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Perio Scaling and Root Planing

Periodontal Scaling and Root Planing in Philadelphia, PA

Working toward a healthy smile means proper oral hygiene. From brushing and flossing at least twice a day to visiting your dentist for your semiannual checkups, routine care remains vital to remove buildup. However, observing signs of infection is also an important preventive method that can keep your teeth and gums healthy.

For many, signs of infection include swelling or redness in the gums, toothaches, and bleeding. These irritations can indicate a mild form of gum disease or gingivitis. However, it can progress into periodontitis if left untreated, where extreme bone loss is possible.

If you require periodontal scaling and root planing in Philadelphia, PA, count on Pennsylvania Center for Dental Excellence. Below, we’ll explain the causes of periodontitis, why it requires treatment, and how the treatment procedures work.

What Causes Gum Disease / Periodontitis?

Gum disease or periodontitis may result from poor oral hygiene. Whether nightly brushing and flossing isn’t your thing or you have difficulty reaching certain spots on your teeth due to braces or crooked teeth, a buildup can occur in the form of:

  • Food debris.
  • Tartar (calculus).
  • Plaque.

Bacteria form in your gum tissues once particles lodge themselves in the gum line or between your teeth. In response, your sockets start to loosen and deepen. If your sockets deepen to 4 mm or more, it’s time for periodontal scaling and root planing in Philadelphia, PA.

What Happens When You Leave Periodontitis Untreated?

Deepened gum sockets of at least 4 mm may not seem like a problem at first. However, periodontitis tends to worsen over time, leading to more serious complications.

Tooth Loss

As your gums recede and your pockets expand, they detach from your teeth. Unfortunately, this means your teeth are prone to becoming slightly loose or falling out altogether, depending on the severity of your case. Moreover, periodontal infections contribute to spots and staining on the surface of your teeth.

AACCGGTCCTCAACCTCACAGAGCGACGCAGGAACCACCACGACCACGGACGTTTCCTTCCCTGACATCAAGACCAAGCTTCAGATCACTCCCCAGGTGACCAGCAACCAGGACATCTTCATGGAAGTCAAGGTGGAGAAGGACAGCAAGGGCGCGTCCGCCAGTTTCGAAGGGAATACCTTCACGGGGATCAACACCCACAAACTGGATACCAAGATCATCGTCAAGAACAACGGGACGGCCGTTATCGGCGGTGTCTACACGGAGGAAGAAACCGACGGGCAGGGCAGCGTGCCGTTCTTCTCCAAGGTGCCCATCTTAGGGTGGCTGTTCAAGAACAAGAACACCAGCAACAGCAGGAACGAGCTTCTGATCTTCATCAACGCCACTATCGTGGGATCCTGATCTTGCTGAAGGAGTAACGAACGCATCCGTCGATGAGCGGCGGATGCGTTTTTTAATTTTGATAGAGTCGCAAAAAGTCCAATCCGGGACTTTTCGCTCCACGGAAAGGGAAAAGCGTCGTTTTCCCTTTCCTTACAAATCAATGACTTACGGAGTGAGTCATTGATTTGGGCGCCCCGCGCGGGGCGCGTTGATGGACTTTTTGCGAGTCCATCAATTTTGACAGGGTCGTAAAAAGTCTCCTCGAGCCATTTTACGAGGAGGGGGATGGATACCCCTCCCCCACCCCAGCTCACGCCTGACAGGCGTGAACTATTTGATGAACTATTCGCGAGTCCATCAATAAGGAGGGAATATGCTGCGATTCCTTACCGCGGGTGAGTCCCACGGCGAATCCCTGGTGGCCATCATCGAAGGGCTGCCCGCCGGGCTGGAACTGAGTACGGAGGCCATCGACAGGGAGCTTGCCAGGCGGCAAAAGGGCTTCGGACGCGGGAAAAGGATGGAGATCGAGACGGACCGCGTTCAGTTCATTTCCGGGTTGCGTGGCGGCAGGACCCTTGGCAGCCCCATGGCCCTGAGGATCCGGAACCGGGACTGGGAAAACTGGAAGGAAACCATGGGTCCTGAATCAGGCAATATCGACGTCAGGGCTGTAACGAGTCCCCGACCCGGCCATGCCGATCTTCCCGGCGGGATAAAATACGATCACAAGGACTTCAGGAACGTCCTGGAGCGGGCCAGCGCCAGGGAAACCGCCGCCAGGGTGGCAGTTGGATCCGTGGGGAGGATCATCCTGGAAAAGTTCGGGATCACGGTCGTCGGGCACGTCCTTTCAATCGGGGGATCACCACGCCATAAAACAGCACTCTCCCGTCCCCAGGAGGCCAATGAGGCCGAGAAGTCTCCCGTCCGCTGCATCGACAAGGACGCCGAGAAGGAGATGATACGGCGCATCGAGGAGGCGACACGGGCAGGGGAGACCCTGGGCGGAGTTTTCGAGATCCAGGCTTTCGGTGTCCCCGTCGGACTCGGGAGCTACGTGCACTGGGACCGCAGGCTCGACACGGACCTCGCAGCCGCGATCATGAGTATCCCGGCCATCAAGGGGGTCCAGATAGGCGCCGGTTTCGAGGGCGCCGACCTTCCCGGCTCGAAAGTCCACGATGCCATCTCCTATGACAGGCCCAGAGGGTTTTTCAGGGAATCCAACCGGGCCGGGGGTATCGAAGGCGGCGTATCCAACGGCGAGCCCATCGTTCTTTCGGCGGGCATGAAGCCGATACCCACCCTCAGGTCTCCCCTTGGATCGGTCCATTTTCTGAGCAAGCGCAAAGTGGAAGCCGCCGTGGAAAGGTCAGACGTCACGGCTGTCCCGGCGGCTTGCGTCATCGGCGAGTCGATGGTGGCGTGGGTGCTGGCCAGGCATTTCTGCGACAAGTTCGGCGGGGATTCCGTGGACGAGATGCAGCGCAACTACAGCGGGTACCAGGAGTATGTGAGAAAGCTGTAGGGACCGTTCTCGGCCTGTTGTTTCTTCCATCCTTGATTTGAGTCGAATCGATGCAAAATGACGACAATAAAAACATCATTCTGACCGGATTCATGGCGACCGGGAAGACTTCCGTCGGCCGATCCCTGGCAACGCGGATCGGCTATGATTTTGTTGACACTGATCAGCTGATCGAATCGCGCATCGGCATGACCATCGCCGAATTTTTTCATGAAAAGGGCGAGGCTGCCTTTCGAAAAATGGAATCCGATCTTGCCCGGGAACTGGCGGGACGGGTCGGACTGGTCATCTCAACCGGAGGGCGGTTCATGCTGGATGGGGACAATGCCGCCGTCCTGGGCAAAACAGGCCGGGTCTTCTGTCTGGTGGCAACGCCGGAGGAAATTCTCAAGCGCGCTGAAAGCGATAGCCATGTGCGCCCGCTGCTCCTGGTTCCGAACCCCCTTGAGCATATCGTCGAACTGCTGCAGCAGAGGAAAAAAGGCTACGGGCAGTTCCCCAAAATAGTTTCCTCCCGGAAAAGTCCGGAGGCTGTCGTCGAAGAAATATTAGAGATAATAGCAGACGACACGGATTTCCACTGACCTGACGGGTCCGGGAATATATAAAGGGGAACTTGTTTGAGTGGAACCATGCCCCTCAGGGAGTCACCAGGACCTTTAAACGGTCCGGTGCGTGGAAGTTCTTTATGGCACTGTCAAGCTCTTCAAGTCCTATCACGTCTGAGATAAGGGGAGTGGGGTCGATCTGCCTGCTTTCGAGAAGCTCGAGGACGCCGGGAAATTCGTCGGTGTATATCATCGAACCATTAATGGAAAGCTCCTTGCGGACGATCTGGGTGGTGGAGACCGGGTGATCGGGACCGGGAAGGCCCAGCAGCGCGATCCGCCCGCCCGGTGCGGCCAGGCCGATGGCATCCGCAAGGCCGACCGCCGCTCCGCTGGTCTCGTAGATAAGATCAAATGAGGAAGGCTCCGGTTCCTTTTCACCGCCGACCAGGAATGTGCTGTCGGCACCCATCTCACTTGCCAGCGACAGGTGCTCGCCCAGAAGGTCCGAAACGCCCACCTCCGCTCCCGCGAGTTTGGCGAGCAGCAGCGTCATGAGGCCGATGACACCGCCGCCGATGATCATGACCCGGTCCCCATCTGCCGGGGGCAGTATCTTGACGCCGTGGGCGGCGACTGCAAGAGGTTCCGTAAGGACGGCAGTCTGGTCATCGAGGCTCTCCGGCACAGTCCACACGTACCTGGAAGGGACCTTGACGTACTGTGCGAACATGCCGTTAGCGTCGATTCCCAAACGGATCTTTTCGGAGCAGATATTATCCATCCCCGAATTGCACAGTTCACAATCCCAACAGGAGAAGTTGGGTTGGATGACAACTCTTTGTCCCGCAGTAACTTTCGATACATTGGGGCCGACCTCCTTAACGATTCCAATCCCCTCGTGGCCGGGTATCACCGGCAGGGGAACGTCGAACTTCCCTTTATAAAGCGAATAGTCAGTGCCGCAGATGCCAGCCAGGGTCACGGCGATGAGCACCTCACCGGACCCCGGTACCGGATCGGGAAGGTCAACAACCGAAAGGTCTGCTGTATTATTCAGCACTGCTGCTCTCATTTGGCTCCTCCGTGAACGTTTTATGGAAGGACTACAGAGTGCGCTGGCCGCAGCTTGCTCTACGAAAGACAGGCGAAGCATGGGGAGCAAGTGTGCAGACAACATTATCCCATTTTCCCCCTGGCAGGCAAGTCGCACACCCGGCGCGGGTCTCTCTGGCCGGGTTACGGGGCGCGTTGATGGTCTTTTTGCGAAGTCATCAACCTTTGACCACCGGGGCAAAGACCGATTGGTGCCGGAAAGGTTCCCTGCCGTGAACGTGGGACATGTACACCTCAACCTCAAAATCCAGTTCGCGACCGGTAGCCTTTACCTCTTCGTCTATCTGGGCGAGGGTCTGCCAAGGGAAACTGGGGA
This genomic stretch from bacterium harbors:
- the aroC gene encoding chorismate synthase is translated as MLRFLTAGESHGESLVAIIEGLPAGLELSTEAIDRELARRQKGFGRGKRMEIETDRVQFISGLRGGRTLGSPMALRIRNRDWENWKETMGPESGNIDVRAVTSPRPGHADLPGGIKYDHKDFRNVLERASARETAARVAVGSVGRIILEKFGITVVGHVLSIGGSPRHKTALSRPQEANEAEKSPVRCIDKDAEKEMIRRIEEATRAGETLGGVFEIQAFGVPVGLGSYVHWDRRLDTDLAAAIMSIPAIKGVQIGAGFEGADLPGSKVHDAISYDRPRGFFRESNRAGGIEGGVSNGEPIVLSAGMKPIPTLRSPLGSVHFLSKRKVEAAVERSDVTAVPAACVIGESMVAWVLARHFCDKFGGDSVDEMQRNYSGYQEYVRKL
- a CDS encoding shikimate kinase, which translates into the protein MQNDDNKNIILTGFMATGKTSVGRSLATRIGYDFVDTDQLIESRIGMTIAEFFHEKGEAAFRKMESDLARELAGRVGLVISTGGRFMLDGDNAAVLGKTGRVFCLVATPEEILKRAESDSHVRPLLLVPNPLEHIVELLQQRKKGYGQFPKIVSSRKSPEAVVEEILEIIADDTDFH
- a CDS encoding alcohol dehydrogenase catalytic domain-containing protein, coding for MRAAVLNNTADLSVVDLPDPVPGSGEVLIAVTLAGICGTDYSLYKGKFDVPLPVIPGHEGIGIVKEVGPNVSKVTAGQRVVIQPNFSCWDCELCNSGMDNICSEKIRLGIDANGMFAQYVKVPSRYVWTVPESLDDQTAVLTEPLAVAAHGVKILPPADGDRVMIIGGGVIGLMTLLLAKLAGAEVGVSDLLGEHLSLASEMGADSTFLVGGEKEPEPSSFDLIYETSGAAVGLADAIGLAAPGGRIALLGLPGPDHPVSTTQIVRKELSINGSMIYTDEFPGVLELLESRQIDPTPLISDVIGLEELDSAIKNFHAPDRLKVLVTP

Instead of dealing with the possibility of discoloration and tooth loss, you can turn to professional periodontal scaling and root planing in Philadelphia, PA. These procedures will remove staining above the gumline and bacteria below the surface.

Bad Breath

Bad breath is common when food gets stuck between your teeth and gums. Bacteria build up and release a sulfur compound, which leads to a bad smell. While this may be a mild inconvenience that you can mask with mouthwash, mints, and better hygiene, severe cases may require a dental visit for a permanent cure.

Bodily Disease

Numerous problems stemming from diminishing oral health can affect your overall health. For example, periodontal illness can lead to tooth loss, jaw pain, headaches, and improper chewing, leading to poor digestion. Further, as the disease progresses, so do the effects on your body.

As the harmful bacteria from your mouth travel into your bloodstream, the bacteria spread to other parts of your body, contributing to:

  • Osteoporosis.
  • Alzheimer’s disease.
  • Lung infections.
  • Heart disease

What Does Treatment Entail?

During a gum health checkup, your dentist will measure your gum sockets. If they surpass a depth of 3 mm, they will discuss forms of deep cleaning that will restore your gum health and prevent other diseases from formulating. Depending on your sockets’ depth and the buildup’s thickness, your dentist may use a topical anesthetic to alleviate discomfort.

Whether you require periodontal scaling, root planing, or both, you can expect two visits to your dentist’s office. During each visit, your dentist will work on one side of your mouth at a time.

Periodontal Scaling

Periodontal scaling mainly works to rid your teeth of calculi and other forms of buildup above and below the gumline. During this procedure, your dentist will use tools like ultrasonic scalers, which use vibrations or frequencies to break apart thick calculi. Many of these tools also distribute antimicrobial elements to kill and prevent bacteria.

Root Planing

Root planing also contributes to removing unwanted bacteria, tartar, and microorganisms. However, it goes a step further to smooth the roots of your teeth. By doing so, the gums can learn to reattach to the roots, promoting health and healing.

Pennsylvania Center for Dental Excellence

While these nonsurgical procedures are usually effective, extreme cases may require a repeat of these procedures. However, having them done poorly will always need more work.

If you’re looking for a professional team to work effectively at treating your periodontitis, you can count on us. Dr. Christine Han, DMD, and her staff have ten years of experience, and they’ll assist you with periodontal scaling and root planing in Philadelphia, PA. So call Pennsylvania Center for Dental Excellence at 215-969-4400 today!